0
OUR 
FOUNDATION’S 
FUNDING MODEL 
September 2014 
September 2014 Our Foundation’s Funding Model 1
DOING GOOD IN THE WORLD 
September 2014 Our Foundation’s Funding Model 2
FUNDING OUR OPERATING EXPENSES 
Operating Expenses = Fund Development & General Administration 
Annual Fund investment ear...
SHARE SYSTEM EFFECTIVE 1 JULY 2015 
World 
Fund 
$1,000 
contribution 
$500 $500 
Earmarked 
DDF World Fund 
September 201...
5% CASH CONTRIBUTIONS FOR GLOBAL GRANTS 
September 2014 Our Foundation’s Funding Model 5
OUR LONG-TERM STRATEGY 
Ensure that we have 
sufficient funds to 
operate our Foundation 
Maintain a fully funded 
operati...
Resources: 
 Our Foundation’s Funding Model 
presentation 
 Top 10 Things to Know blog 
 Foundation Funding Model Q&A 
...
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Securing Our Rotary Foundation's Future: The Rotary Foundation's Funding Model

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Rotary International supports our Rotary members, clubs and districts in continuing with all of their good work throughout the world. To do that, we need to secure our Foundation’s future by taking some steps to ensure we have the necessary resources to continue our mission. (Updated September 2014)

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  • Since 1947*, our generous Rotarians have contributed over $3.2 billion that was used to fund over $3 billion in programs throughout the world.
    Our organization has
    committed more than $1.2 billion to global polio eradication,
    Funded more than 37,000 club and district projects in over 200 countries,
    Awarded scholarships to nearly 42,000 scholars from over 130 countries, and
    Sent more than 72,000 people from 106 countries on volunteer exchange programs.

    We want to support our Rotarians, Clubs and Districts in continuing with all of their good work throughout the world. To do that, we need to secure our Foundation’s future by taking some steps to ensure we have the necessary resources to continue our mission.

    Note: info above taken from 2013 Facts. * Date noted in Fact Card.
  • What resources do we currently have to secure our Foundation’s future? (or some other segway from prior slide)
    When you (Rotarians) make contributions to the Annual Fund – they are invested for 3 years before being made available to fund programs.
    Those investment earnings (shown in dark blue) are the primary source of funds used to pay for our Foundation’s fund development and general administration expenses (hereinafter referred to as operating expenses).
    A small portion of Endowment Fund earnings (shown in yellow) also help pay for our Foundation’s operating expenses.
    There is a misperception by some Rotarians that investment earnings also pay for program operations expenses – those expenses associated with planning, managing, evaluating and reporting on the programs of the Foundation and the costs associated with supporting the Rotarians who implement the specific service activities. While those expenses were paid from investment earnings prior to 2002, they have been paid in part or in full from the World Fund since 2002.
    .
  • This chart shows how much investment earnings can vary from year-to-year.
    The blue line shows the annual investment returns on the Annual Fund, while the blue bars show the operating expenses. You will note that, in some years, investment earnings have been much more than what was needed to pay for operating expenses. When that happened, the excess earnings were included in our Foundation’s operating reserve.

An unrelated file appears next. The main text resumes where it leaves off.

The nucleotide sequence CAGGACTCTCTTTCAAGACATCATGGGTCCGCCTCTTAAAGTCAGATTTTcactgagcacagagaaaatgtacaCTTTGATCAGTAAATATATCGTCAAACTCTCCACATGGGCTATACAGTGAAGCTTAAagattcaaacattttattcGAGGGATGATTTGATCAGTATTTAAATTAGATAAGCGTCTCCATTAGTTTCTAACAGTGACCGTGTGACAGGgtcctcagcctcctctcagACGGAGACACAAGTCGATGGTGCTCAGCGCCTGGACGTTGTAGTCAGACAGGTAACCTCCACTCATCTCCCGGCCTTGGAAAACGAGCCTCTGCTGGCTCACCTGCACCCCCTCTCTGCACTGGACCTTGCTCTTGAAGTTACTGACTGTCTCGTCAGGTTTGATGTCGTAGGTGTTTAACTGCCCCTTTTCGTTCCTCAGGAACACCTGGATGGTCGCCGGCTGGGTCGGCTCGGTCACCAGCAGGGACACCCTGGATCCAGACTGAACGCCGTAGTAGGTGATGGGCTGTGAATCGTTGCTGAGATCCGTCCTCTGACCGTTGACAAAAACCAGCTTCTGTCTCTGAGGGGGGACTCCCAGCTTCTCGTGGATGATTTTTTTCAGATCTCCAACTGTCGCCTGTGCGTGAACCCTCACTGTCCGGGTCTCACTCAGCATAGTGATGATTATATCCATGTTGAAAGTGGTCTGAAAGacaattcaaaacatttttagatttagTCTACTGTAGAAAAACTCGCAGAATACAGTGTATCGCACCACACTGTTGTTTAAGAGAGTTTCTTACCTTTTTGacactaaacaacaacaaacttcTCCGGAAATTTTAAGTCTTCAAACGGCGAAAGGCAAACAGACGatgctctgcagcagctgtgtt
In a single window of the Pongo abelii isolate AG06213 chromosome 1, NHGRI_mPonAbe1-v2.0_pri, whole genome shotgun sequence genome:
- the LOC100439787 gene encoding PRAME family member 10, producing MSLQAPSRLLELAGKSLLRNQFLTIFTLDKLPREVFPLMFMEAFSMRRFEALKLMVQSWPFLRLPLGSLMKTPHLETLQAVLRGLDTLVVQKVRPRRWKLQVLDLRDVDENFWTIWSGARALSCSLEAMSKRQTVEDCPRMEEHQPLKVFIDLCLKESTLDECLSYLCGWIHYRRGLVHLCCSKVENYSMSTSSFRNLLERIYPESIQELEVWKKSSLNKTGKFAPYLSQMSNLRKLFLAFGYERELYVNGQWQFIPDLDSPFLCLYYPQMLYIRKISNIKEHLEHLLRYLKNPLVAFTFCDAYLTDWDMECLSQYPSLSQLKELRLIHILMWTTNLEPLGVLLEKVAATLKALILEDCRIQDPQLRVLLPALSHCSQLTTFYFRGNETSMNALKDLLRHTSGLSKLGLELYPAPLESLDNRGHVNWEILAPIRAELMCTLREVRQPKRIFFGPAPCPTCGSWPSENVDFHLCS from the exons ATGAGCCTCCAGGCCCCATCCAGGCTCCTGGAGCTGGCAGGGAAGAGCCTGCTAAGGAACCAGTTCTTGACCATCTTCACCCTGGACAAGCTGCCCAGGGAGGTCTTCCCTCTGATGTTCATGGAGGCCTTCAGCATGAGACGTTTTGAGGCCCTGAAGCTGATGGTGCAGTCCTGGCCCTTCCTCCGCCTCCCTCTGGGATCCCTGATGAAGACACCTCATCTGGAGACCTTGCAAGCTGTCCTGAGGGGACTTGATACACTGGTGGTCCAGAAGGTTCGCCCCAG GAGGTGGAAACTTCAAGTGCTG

In other years – notably, 2009, investment earnings were very negative due to the decline in the value of the Annual Fund’s assets, and did not provide any funds to pay for operating expenses. During that year, the operating reserve was depleted and World Fund money was used to pay for operating expenses, thereby reducing the amount available to fund programs.

    Our Foundation needs a more reliable source of funds to pay for its annual operating expenses – particularly when the reserve is not fully funded.









  • Why do we need a new funding model?
    The current model relies on a primary source of funds (investment earnings) which can be unreliable, and
    The operating reserve is not fully funded. Therefore, if there is an earnings shortfall – we may not have enough funds to pay for our Foundation’s operating expenses. If that occurs, we may have to cut spending on programs.

    A new model for funding our Foundation’s operating expenses is needed to ensure our Foundation has sufficient resources to operate in the future without adversely impacting our ability to fund programs.

    It will be difficult for our Foundation to continue all of its good work around the world if its financial base is not strong.
  • As noted earlier, the other reason for changing our model is that we have not been able to build the Foundation’s operating reserves to a desired level since the financial crisis.
    The blue bars in this slide show how our Foundation’s operating reserve has progressed over the past several years and the latest estimate for 30 June. The yellow diamonds show reserve targets. The operating reserve policy has changed several times over the past 10 years, which are represented by the blue vertical lines. You will note changes to target reserve levels as the policy has changed, becoming more conservative after the financial crisis, and then returning to a level we believe will be sufficient in most market environments.
    Our current policy was implemented in October 2013,. The target for a fully funded reserve is US$67 million, which represents 3 years’ worth of operating expenses.
    You will note that our reserve levels were adequate prior to the financial crisis, and then turned negative. The negative amounts reflected the decline in value of Annual Fund assets due to unrealized market losses.
    You will also note that our Foundation has not been able to re-build its reserve to an adequate level since 2008.